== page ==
“So you want to get baptised again.”

“Uh-huh.”

“You want to get washed clean of all your sins once and for all… twice.”

I gave a wild, slightly panicked grin. “Yep!” I chuckled nervously. “First time only my head got washed clean, so now let’s do the whole thing, eh?”

Sydney looked unconvinced, clearly thinking to himself that all English people must be idiots, and then he shrugged his shoulders. “Okay, sweet,” he said. “Let’s do it!”

“Sweet.”

We high-fived, and then I walked away, muttering to God about how nothing was ever easy these days.

*

Later that afternoon I told the fellowship, too, over lunch.

“You’ve not been baptised?”

“Well, uh, sort of…”

“Sort of.”

“I’m kind of getting baptised… again.”

Again?”

Oh, this was not going to be a fun day.

*

Things happened pretty fast after that, and they lined up a baptism for a Sunday about a fortnight later. The night I got baptised, it rained. It rained a lot, in fact. A proper Cape Town storm, with sheeting rain and forked lightning, and so rather than get baptised in the sea the church sensibly opted to do it in a hot tub instead. About an hour and a half before it was supposed to go ahead I got a phone call telling me that Ash had been driven to hospital with suspected appendicitis, and part of me thought about backing out of the whole thing at that point. I could chalk this up to being a crazy gap year idea, on a par with getting a tattoo or something, and claim that I had seen the light at the last minute (after all, I had already grown a beard).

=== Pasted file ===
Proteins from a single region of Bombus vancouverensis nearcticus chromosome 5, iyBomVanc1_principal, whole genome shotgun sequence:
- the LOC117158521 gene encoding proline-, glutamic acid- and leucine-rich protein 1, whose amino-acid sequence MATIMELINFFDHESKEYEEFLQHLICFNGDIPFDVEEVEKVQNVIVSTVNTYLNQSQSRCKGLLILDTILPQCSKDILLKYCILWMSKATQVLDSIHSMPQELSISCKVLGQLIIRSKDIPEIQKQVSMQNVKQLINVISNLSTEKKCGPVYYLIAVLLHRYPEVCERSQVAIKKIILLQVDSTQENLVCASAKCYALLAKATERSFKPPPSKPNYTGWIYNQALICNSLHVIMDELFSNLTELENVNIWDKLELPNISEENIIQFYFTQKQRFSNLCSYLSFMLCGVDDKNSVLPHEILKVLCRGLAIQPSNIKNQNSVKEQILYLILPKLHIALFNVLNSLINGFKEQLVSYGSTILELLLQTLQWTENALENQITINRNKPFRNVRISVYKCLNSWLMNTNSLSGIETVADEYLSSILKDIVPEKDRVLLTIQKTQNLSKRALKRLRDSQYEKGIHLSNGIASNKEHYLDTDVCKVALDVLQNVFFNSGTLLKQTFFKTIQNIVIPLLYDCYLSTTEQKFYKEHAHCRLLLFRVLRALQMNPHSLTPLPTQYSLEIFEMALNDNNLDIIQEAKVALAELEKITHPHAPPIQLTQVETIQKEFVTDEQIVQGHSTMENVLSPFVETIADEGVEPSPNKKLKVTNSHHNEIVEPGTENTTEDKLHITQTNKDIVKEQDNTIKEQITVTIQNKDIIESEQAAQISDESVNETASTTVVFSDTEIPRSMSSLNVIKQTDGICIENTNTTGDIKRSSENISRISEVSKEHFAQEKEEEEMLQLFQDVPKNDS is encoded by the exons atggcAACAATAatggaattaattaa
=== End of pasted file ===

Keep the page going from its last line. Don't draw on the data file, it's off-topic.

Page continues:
This was supposed to be a public declaration of faith, a solemn covenant that this time I was going to go for it, witnessed by my brothers and sisters, right? Without them here, the magnitude of what I was about to do had finally sunk in, and I was scared.

People talk about being ‘born again’, but birth hurts.

But as I thought it, that voice broke the silence and whispered me, you’re going to do it, you know. And before my mind could even form the word “why?” the answer came.

Because it’s not about you. It’s about me.

There were two of us getting baptised that night, me and another girl, and she had about thirty friends with her, where I had about five. When she came up from the water it was to a chorus of cheers. And then it was my turn, and suddenly this all seemed terribly unimpressive, and I looked around at all the guys gathered there and my heart kind of sank. Maybe all of this stuff was just hype after all, and transformation didn’t really happen in this world, there were just lots of people who really, really wanted it to work out and so convinced themselves of the reality of it all…

And then Sydney looked me in the eye and asked me, “are you ready?” I swallowed hard and nodded.